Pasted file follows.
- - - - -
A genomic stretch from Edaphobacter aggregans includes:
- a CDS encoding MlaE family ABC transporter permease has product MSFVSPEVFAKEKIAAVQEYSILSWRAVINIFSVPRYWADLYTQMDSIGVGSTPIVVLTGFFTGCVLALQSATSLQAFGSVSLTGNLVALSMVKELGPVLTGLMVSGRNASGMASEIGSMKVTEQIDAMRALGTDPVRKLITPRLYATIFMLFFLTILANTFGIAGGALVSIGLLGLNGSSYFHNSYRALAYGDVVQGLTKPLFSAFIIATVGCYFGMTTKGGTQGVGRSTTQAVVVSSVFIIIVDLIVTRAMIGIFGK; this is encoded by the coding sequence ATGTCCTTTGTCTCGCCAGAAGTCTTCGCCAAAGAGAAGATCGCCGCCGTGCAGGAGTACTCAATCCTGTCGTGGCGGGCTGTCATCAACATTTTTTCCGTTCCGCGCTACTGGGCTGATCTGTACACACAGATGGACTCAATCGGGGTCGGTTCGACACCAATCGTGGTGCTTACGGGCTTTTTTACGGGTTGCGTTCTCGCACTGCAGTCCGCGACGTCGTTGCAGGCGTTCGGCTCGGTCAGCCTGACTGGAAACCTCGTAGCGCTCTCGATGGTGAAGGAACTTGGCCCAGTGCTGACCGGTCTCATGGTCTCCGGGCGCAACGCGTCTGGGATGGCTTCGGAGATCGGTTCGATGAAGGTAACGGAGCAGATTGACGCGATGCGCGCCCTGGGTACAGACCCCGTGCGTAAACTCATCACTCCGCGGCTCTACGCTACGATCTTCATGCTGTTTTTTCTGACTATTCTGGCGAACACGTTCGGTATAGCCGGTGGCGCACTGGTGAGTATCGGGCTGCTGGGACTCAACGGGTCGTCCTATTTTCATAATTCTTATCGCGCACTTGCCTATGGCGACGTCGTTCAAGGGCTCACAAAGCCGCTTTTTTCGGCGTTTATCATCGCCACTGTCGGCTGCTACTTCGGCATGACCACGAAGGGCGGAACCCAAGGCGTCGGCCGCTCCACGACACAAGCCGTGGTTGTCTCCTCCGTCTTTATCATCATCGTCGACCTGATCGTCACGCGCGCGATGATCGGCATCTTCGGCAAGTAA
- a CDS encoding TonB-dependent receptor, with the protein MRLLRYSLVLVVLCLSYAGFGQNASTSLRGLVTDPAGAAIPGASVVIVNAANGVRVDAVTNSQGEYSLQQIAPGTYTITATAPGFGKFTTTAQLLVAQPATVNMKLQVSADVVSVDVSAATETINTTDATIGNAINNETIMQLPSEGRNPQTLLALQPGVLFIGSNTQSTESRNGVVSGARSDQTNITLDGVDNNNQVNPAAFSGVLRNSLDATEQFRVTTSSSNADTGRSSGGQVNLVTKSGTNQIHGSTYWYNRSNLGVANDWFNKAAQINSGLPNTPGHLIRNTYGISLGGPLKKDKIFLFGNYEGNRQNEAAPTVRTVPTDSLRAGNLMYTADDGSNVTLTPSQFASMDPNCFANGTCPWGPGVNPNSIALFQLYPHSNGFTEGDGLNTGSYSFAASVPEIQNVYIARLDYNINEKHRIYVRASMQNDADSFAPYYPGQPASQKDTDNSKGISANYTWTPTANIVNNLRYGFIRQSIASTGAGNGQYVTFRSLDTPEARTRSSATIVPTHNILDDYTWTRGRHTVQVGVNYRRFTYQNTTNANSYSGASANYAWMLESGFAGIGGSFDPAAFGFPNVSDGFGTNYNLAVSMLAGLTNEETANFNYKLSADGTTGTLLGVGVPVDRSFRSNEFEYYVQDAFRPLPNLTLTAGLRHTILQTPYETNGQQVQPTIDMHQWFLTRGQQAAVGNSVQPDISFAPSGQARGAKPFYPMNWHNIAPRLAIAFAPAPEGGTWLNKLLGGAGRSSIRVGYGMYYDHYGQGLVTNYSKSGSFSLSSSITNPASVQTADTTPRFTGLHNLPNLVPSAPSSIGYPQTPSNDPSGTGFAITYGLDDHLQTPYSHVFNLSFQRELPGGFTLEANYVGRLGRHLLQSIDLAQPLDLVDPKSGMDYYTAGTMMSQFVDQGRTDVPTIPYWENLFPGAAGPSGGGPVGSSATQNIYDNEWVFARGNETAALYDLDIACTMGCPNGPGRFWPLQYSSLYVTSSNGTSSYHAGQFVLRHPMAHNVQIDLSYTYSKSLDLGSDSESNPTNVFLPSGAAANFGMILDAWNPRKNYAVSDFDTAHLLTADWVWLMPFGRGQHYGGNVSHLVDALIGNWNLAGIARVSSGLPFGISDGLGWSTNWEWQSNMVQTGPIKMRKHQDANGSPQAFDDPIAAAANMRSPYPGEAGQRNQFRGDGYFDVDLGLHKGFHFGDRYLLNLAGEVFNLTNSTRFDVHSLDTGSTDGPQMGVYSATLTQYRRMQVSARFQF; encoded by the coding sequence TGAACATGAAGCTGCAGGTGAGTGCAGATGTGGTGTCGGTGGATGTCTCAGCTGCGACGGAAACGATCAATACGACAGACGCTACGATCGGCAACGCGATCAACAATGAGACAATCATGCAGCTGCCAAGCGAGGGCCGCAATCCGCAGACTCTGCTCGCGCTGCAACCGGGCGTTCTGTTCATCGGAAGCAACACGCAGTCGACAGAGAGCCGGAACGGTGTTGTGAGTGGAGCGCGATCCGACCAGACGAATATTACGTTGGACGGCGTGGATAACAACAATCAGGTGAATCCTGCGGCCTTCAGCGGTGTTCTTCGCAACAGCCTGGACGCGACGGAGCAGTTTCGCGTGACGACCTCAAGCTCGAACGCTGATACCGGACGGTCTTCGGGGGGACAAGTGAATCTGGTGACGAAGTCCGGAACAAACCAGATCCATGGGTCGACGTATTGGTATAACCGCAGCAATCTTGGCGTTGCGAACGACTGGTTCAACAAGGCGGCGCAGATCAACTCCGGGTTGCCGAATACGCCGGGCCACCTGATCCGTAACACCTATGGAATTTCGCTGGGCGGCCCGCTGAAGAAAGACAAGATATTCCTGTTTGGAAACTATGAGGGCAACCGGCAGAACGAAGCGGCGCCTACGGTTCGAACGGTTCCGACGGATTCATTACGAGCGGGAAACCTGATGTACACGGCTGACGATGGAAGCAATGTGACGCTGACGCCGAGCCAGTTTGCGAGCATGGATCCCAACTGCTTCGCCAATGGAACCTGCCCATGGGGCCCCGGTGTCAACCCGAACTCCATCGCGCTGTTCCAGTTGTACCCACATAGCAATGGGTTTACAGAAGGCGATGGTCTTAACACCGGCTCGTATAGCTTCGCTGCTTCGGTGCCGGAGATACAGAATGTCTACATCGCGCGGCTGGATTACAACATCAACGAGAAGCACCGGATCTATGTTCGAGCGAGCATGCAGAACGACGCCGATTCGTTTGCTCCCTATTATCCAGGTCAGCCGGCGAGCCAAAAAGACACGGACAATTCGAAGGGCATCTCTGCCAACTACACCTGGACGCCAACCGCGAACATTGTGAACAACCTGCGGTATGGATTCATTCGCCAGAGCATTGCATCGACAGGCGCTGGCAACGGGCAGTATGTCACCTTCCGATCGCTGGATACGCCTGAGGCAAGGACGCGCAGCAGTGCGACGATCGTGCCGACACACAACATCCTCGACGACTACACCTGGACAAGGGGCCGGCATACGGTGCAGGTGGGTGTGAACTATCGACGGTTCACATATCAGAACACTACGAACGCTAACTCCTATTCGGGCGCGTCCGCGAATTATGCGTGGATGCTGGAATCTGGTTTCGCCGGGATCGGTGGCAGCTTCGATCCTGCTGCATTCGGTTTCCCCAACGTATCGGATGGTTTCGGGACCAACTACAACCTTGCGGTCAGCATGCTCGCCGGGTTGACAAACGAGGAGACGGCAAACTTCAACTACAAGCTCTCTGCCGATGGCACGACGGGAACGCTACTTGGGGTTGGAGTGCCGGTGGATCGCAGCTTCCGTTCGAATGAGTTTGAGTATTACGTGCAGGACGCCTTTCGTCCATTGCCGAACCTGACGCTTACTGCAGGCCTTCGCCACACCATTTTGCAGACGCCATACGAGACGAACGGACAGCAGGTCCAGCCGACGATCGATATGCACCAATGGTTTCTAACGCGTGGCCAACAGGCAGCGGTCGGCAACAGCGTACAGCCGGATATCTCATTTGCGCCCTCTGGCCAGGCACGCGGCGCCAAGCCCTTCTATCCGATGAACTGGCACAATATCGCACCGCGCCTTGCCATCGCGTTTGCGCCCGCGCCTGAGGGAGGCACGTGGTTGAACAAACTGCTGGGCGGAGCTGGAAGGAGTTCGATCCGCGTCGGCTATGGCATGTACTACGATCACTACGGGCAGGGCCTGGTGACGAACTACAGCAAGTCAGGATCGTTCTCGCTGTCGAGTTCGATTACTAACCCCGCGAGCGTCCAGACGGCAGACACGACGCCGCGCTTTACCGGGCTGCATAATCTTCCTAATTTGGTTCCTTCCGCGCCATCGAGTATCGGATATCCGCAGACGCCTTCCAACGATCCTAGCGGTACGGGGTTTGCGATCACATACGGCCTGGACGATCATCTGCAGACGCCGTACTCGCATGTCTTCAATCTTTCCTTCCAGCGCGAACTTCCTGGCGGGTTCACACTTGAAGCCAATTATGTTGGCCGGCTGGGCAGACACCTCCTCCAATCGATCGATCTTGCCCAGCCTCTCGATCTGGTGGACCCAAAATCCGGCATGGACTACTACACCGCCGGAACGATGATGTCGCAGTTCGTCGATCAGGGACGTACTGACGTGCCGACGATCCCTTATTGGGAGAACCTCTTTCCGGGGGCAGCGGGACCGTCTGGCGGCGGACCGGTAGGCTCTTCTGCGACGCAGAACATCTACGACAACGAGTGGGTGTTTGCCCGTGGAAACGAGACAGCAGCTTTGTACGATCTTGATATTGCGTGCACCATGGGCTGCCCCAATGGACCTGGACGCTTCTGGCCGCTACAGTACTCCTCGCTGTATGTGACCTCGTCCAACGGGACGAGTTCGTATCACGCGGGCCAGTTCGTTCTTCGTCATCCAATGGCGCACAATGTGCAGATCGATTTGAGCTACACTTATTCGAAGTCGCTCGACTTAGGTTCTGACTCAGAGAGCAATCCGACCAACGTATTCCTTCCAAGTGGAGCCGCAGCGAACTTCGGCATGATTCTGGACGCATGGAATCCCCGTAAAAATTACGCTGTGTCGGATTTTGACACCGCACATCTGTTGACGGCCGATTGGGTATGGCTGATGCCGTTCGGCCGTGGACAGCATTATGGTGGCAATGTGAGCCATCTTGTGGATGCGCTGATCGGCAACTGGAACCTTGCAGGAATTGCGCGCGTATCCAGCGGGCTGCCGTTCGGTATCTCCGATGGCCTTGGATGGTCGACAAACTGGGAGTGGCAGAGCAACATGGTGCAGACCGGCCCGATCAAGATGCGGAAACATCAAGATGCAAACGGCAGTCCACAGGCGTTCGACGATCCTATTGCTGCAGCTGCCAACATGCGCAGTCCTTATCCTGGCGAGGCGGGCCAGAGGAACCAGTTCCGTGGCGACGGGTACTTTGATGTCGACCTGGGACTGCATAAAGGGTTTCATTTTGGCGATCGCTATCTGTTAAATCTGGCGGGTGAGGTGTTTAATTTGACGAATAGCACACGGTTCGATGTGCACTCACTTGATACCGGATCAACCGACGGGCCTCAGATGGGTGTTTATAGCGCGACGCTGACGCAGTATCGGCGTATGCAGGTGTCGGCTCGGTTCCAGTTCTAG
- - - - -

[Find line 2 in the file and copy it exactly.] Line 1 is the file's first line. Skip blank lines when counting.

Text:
- a CDS encoding MlaE family ABC transporter permease has product MSFVSPEVFAKEKIAAVQEYSILSWRAVINIFSVPRYWADLYTQMDSIGVGSTPIVVLTGFFTGCVLALQSATSLQAFGSVSLTGNLVALSMVKELGPVLTGLMVSGRNASGMASEIGSMKVTEQIDAMRALGTDPVRKLITPRLYATIFMLFFLTILANTFGIAGGALVSIGLLGLNGSSYFHNSYRALAYGDVVQGLTKPLFSAFIIATVGCYFGMTTKGGTQGVGRSTTQAVVVSSVFIIIVDLIVTRAMIGIFGK; this is encoded by the coding sequence ATGTCCTTTGTCTCGCCAGAAGTCTTCGCCAAAGAGAAGATCGCCGCCGTGCAGGAGTACTCAATCCTGTCGTGGCGGGCTGTCATCAACATTTTTTCCGTTCCGCGCTACTGGGCTGATCTGTACACACAGATGGACTCAATCGGGGTCGGTTCGACACCAATCGTGGTGCTTACGGGCTTTTTTACGGGTTGCGTTCTCGCACTGCAGTCCGCGACGTCGTTGCAGGCGTTCGGCTCGGTCAGCCTGACTGGAAACCTCGTAGCGCTCTCGATGGTGAAGGAACTTGGCCCAGTGCTGACCGGTCTCATGGTCTCCGGGCGCAACGCGTCTGGGATGGCTTCGGAGATCGGTTCGATGAAGGTAACGGAGCAGATTGACGCGATGCGCGCCCTGGGTACAGACCCCGTGCGTAAACTCATCACTCCGCGGCTCTACGCTACGATCTTCATGCTGTTTTTTCTGACTATTCTGGCGAACACGTTCGGTATAGCCGGTGGCGCACTGGTGAGTATCGGGCTGCTGGGACTCAACGGGTCGTCCTATTTTCATAATTCTTATCGCGCACTTGCCTATGGCGACGTCGTTCAAGGGCTCACAAAGCCGCTTTTTTCGGCGTTTATCATCGCCACTGTCGGCTGCTACTTCGGCATGACCACGAAGGGCGGAACCCAAGGCGTCGGCCGCTCCACGACACAAGCCGTGGTTGTCTCCTCCGTCTTTATCATCATCGTCGACCTGATCGTCACGCGCGCGATGATCGGCATCTTCGGCAAGTAA